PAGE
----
Seven years ago, I began to have intense dreams of a praying mantis. Though I have always had a very strong connection to the animal world, I had no idea what this was about. I began to pay attention to the synchronicities and clues and soon enough I was following the path that Mantis had set for me.

I was led around the world, mostly camping alone in spectacular wild places — from Namibia to Botswana, to Panama, to Malaysia, to Bolivia, to Australia. I met and learned from people who hold Mantis sacred, from the bushmen elder healers of the Kalahari, to modern-day shamans and martial artists. I discovered that Mantis offers great lessons.

THE WORK

I learned how to use macro-photographic equipment, bought a pile of black and white film and began traveling. Working at night, I walk into the forest or grasslands in search of insects. Sometimes I set up lights and see who shows up. The bugs never fail to amaze me. Check out the video clip.

I ask if they want their portraits taken and if they agree, I bring them inside my tent (or cabin or camper van). I stay up all night, working for hours with each bug, making still photos and shooting HD video. Afterwards, I thank them and put them back where I found them. It is a true collaboration based on love and respect.

THE PROJECT

Reverence is a migratory museum with photographs, film and music. Reverence explores the alien or other and our intrinsic connection with the insect world. Opening December 21, 2012, in New York City, it will continue to travel to other cities around the world.

WHAT’S NEXT?

The next stage of the project is to begin work with the architect to create a concept design for the museum. A world-renowned architect is charging his minimum fee: $50,000. I am also ready to start working with a master printmaker to develop unique large-scale photographs on handmade Japanese papers.

And I need to get back into the field — to Southern Africa and to Malaysia — to continue photographing and filming these unique and wonderful creatures.
WE NEED YOUR HELP…

This project has been mostly self-funded and now I need your help and support. I want to bring people face to face with insects, to confront their fears and prejudices and to challenge them to see the world in new way. Reverence will transmit the sense of awe I feel in their presence.

In gratitude, I will keep you posted on the project’s progress, my travels and all the wonderful creatures I meet along the way. Please contact me directly if you would like to support Reverence through its production and travels, or if you would like to receive a tax-deduction for your contribution.

My work is a tribute to insects, to their intelligence, personality and elegant beauty. Please help honor the small beings who really run the planet and on whom our lives depend. Help me to bring their message to you.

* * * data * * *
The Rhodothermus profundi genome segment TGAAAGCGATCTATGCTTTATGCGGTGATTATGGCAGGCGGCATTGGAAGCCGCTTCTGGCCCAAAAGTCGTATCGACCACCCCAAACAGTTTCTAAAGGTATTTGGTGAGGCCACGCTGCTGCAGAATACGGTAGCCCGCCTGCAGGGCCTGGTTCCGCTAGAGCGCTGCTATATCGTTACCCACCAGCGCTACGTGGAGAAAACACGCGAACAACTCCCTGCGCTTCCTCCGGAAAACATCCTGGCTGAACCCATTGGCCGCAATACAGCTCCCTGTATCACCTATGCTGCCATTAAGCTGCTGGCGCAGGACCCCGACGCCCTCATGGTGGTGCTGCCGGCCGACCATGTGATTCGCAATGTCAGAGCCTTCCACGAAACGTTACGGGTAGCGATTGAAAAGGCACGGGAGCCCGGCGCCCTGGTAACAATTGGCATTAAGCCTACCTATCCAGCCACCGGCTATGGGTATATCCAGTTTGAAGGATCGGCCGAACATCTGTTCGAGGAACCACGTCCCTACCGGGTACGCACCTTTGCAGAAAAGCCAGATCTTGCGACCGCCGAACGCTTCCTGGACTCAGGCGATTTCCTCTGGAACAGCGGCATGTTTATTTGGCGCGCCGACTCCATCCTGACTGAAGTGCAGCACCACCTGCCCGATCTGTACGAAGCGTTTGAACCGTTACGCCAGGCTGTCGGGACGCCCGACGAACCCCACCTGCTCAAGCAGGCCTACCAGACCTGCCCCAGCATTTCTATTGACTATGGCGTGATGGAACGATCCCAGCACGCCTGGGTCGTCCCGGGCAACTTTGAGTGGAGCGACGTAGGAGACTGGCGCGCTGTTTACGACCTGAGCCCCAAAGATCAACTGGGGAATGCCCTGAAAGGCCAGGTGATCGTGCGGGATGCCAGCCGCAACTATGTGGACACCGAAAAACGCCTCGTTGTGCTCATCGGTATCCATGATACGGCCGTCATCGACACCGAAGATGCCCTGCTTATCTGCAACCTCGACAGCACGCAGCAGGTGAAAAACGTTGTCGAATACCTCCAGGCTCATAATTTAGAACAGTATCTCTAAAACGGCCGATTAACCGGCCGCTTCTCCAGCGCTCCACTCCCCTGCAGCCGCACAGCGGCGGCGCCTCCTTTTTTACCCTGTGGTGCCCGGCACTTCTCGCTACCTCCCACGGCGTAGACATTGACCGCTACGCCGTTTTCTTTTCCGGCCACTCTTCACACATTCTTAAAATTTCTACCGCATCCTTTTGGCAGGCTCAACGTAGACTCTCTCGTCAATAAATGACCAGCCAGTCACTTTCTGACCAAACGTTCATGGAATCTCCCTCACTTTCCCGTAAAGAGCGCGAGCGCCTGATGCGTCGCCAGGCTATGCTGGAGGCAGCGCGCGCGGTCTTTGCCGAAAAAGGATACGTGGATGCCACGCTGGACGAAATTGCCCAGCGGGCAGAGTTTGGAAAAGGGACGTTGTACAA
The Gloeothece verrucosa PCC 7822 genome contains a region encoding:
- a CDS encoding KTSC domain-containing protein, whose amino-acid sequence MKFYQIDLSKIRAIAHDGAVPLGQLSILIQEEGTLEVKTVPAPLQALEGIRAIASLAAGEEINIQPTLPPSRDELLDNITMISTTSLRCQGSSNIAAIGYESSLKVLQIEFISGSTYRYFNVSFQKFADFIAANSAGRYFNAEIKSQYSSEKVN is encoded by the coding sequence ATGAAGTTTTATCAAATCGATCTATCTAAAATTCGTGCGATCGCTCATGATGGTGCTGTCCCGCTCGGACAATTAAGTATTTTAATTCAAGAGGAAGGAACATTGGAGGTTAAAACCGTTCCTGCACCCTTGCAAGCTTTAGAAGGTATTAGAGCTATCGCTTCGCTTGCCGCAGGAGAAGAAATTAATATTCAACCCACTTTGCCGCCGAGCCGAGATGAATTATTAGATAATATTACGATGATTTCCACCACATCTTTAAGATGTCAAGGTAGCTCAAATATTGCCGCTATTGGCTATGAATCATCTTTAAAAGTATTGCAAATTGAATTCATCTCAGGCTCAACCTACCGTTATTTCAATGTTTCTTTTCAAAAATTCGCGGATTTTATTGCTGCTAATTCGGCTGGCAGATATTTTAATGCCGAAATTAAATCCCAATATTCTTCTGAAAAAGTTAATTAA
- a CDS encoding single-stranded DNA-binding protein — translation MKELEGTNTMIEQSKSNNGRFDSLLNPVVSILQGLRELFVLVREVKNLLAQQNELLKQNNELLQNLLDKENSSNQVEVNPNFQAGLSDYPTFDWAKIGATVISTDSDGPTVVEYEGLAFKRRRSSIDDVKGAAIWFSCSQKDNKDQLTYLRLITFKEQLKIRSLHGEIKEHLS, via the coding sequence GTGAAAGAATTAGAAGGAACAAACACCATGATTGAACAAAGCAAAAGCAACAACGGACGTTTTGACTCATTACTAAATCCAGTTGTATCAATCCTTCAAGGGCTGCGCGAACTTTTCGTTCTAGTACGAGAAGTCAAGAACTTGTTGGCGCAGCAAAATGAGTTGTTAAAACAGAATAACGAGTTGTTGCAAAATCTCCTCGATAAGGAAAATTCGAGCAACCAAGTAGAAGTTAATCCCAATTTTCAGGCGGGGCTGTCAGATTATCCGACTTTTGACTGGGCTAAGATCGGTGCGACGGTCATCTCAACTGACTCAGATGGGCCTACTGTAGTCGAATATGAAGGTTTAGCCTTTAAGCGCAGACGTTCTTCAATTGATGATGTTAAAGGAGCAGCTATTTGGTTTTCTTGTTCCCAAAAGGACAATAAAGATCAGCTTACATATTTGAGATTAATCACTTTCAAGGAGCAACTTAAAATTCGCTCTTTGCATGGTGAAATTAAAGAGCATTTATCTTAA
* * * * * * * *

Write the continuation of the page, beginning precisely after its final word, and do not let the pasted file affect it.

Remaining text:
May Mantis watch over you.      Check out the video clip.

— Zana Briski, October 2010
Project location: New York, NY

or simply learn more

$1 Minimum Pledge

Receive exclusive updates about the project.

Backer 31 BACKERs

A signed buggy postcard of an original photograph by Zana and exclusive updates about the project.

Backer 29 BACKERs

A little book of bugs and a signed buggy postcard of an original photograph by Zana and exclusive updates about the project.

Backer 31 BACKERs

A signed Kids with Cameras book, a signed Born into Brothels DVD and all of the above.

Backer 39 BACKERs

A signed limited collectors’ edition of my photography book, Brothel, and all of the above.

Backer 6 BACKERs

Two VIP tickets to Reverence’s opening night (it will be well worth the wait!) plus all of the above.

Backer 5 BACKERs

A gorgeous unique 25 x 37 inch Iris bug print of your choice on handmade Japanese gampi paper, two VIP tickets to Reverence’s opening night, plus all of the above.

Backer 1 BACKER

A gorgeous unique 25 x 37 inch Iris bug print of your choice on handmade Japanese gampi paper, two VIP tickets to Reverence’s opening night, plus dinner at the restaurant of your choice in New York, Los Angeles, Johannesburg, Sydney, Kuala Lumpur or any other city I happen to be passing through on my way to find bugs. And especially good karma and blessings from Mantis!

Backer 1 BACKER

Project By

Alienmantis

zana briski

Straightpin New York, NY

I am a photographer, filmmaker, animal lover and bug whisperer. I made the Academy award-winning documentary, Born into Brothels, and founded the non-profit organization, Kids with Cameras.

Project location: New York, NY

Resources

Excerpts courtesy of    http://bit.ly/crf3Yv

Image courtesy of    http://bit.ly/9LmBLD

“Counting precious rainforest reptiles and amphibians by night”


The Field Museum team is taking inventory of a vast roadless area in Peru’s northern Amazon to explore conservation opportunities with local communities. Here is an excerpt written by Nigel Pitman of their important adventure into the Amazonian rainforest

“Up in the canopy the leaves and branches are black against a night sky that is almost blue. In the upper strata of the forest legions of stridulating insects are making a scritch-scritching chorus; to the right a far-off frog croaks once and falls silent; from the left comes an anxious-sounding hooting; a bat flutters past almost noiselessly, raising a tiny breeze; and ahead on the trail comes the rustling sound of the herpetologists searching through dry leaf litter…